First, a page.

In the 9th stage of the Tour de France riders get served a hearty mountain dish in the Jura mountains. Before a downhill arrival in Chambery, the route takes in four tough cols and 4,600 vertical metres. Double digits climbs, yes sir.
Stage 15 in last year’s Tour de France made it plain and clear: you don’t have to go to the Alps or Pyrenees for captivating mountain stages. Jarlinson Pantano took the win ahead of Rafal Majka because he was the best descender and the finish was downhill after climbing a sheer endless series of Jura cols.
The Grand Colombier was in the roadbook twice in last year’s stage 15 and in stage 9 of the 2017 Tour de France the climb also pops up. The mountain is tackled from the toughest side, meaning grades at 22%. Col de la Biche and Mont du Chat are on the ‘Menu du Jour’, too.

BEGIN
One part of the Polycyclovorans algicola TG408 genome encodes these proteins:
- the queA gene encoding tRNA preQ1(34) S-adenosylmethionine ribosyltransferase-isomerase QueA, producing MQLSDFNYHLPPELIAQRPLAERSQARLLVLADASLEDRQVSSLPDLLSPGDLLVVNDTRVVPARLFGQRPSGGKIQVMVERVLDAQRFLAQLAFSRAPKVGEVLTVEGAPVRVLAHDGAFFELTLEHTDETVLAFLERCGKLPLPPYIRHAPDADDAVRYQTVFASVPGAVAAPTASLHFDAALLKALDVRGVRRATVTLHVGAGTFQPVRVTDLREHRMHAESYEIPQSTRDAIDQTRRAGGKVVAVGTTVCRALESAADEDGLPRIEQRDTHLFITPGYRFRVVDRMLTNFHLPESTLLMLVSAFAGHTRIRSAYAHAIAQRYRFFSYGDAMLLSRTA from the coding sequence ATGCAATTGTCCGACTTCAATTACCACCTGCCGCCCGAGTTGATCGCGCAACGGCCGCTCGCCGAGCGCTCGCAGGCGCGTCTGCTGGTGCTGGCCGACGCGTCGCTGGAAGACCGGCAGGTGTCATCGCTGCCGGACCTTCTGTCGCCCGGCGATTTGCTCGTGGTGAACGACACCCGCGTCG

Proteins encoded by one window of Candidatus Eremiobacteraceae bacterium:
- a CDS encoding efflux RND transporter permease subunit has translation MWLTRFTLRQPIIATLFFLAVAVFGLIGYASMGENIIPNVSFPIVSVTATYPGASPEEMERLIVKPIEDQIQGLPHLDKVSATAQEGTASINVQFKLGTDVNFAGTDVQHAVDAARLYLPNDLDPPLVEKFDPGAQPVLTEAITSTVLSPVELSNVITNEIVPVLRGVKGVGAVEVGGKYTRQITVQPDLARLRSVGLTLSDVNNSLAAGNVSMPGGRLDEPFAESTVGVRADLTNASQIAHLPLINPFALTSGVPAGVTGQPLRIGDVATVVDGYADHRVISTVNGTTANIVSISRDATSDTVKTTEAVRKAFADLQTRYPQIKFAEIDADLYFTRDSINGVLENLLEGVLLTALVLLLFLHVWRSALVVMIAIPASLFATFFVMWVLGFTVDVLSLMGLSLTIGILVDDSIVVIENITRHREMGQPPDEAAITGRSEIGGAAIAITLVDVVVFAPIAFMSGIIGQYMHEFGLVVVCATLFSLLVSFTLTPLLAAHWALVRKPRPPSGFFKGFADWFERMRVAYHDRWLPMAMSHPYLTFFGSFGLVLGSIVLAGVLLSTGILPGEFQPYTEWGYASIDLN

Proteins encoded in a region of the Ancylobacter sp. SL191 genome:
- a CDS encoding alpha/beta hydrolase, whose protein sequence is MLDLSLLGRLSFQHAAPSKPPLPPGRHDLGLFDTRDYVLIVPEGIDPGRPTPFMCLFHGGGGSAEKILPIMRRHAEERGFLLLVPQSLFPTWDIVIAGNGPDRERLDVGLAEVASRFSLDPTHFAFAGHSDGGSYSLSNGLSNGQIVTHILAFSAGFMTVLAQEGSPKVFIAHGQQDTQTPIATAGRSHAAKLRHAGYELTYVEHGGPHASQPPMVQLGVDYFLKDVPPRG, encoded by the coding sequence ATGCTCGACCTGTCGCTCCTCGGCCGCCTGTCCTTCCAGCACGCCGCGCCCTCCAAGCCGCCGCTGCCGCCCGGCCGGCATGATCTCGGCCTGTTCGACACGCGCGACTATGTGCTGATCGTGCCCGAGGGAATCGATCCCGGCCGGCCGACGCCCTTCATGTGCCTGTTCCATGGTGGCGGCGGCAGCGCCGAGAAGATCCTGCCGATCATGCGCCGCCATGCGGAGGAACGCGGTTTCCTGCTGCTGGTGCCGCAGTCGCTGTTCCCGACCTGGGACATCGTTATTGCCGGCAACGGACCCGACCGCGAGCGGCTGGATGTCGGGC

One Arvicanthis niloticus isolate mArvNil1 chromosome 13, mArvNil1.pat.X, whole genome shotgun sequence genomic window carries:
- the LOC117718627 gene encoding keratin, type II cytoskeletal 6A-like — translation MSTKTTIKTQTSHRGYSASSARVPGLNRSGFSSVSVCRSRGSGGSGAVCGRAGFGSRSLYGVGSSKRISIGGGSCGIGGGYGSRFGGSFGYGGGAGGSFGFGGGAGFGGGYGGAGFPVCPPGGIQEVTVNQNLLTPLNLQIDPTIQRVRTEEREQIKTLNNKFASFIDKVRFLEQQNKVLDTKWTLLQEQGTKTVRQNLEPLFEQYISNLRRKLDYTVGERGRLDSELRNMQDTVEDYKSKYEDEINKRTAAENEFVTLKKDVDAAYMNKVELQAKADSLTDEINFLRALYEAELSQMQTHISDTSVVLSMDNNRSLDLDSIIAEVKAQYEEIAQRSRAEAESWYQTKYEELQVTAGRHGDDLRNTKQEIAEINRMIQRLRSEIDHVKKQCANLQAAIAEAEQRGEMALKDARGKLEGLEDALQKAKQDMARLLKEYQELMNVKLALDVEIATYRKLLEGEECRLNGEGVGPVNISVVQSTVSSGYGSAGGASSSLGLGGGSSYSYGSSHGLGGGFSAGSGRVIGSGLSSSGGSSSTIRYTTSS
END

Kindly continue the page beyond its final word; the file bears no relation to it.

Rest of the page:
The start is easy – or so it seems. Côte des Neyrolles is a 3.2 kilometres climb at 7.2%. Doable, one would argue. But after ‘cresting’ Neyrolles, at an elevation of 825 metres, there is no such thing as a descent as the climb goes on to Col de Bérentin, peaking at 1,144 metres. An average gradient of 4.25%. Still no descent but a false flat leading to the Col de Cuvery. And then, finally, the drop.
The race is 16.5 kilometres underway and that’s just the beginning. Col de la Biche makes its presence felt with around 50 kilometres done. The climb is 10.5 kilometres at 9% and comes with a surprise at the top. Following a short decent the road goes up again for 1 kilometre at 3.5%